All is quiet.
It’s been nearly a month and the government haven’t announced any drastic changes to the school structure, teaching conditions, curriculum or examination system? However, with the half term then Christmas holidays soon to be upon us, there is still plenty of time for new announcements .
To put a positive spin on this, the changes that we are now aware of help us exercise the expert ‘historian’ skills we are trying to develop in our pupils: the skill of asking questions. Why? Well, because so many of the announced changes haven’t been followed up with any detail, we are left with many more questions than answers:
- What will the new National Curriculum look like for history? A list of names to learn?
- When will we hear about these changes?
- Will we have enough time to implement them?
- What will the changes to GCSE look like?
- Will it be a return to O Levels?
- Will there be enough time to design a new exam for history that is fit for purpose?
- Will the changes made to history exams be an improvement on what presently exists?
It is a very stressful time to a teacher. Although change is a concept we all teach, in reality, many people find changes made that are outside of ones own control very difficult to deal with. Especially when the changes appear to be incoherent, half baked and ideologically driven.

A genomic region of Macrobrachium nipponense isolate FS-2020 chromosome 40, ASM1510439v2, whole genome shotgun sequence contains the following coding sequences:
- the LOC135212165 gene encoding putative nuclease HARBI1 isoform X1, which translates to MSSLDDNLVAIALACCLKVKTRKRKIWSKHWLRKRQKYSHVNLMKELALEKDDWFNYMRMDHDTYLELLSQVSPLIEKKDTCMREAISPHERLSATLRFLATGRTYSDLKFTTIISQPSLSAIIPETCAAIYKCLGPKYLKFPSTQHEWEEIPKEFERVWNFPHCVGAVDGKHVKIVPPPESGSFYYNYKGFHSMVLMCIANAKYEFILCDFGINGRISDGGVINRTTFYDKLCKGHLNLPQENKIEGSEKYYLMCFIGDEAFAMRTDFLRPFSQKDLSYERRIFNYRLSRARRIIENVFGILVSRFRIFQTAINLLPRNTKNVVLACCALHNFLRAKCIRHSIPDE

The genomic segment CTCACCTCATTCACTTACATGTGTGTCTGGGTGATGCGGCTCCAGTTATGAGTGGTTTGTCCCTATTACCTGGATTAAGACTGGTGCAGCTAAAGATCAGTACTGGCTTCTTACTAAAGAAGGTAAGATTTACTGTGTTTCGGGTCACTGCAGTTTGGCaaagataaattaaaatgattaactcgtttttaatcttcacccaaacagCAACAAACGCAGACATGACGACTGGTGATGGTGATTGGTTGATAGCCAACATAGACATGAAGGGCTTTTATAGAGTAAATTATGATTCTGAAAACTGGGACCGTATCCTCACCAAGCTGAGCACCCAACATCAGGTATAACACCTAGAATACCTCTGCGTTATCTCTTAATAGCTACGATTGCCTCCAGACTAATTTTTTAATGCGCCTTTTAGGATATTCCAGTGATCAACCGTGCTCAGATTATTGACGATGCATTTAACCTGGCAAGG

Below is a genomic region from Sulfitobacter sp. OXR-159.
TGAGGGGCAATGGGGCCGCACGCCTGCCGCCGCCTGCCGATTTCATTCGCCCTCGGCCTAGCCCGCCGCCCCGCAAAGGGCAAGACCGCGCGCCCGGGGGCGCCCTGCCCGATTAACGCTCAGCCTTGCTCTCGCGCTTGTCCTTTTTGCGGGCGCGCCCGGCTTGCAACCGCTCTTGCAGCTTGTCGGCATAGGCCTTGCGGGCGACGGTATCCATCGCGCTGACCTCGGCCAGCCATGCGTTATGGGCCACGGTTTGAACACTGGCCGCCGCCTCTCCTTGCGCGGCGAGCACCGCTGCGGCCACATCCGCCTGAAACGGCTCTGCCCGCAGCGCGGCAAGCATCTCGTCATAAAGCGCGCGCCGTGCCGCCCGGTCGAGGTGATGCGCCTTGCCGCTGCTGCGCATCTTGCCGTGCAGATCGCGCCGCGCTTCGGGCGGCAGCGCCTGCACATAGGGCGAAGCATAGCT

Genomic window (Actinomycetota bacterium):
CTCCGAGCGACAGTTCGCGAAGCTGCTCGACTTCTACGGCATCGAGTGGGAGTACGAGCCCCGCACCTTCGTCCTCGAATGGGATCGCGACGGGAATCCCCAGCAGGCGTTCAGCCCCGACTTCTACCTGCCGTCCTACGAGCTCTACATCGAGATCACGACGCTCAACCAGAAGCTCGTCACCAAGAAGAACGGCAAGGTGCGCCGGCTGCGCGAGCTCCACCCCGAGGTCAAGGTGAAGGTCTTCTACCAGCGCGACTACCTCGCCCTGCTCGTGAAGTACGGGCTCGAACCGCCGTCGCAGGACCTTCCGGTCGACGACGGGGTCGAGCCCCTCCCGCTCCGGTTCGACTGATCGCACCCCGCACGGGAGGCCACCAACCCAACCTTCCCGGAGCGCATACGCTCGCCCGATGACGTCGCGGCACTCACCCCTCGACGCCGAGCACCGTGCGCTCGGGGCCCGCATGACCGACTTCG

The one big positive is that history’s place as subject is secure at Key Stage 3. The new English Baccalaureate Certificate has strengthened her place 14-16 too.
However, these are the only positives that I can think of. What we need in this time of growing curriculum uncertainty is STICK TO OUR PRINCIPLES. Here at historyresourcecupboard we advocate enquiry based history. We also passionately believe in the following:
- We are certain that history should be taught as a construct, not a list.
- We want to help our students come to their own conclusions.
- We firmly believe that the concepts and processes that presently exist in the National Curriculum make history a discipline. .
- We aim to make history engaging and meaningful.
- We want lessons to be fun and rigorous.
- We think that students should have plenty of opportunities to raise their own questions.
- We think that kids should engage with real historians.
- We believe in ensuring that enquiries end with stimulating and creative end products.
- We think that assessment and progression should lie at the heart of our planning and it should help kids improve their work.
If we stick to our guns, whatever the state of the curriculum thrust upon us, we won’t go far wrong. If the new National Curriculum is what we are led to believe it will be by the press, we need to be brave and interpret the lists to fit in with good enquiry based teaching. Our pupils deserve to be taught how to inquire and how to think (see our downloadable KS3 lessons). The same applies at 14-16. For examples of lessons click here. Regurgitating facts in a vacuum is helpful to no one.
Let’s stick to our principles and we won’t go far wrong.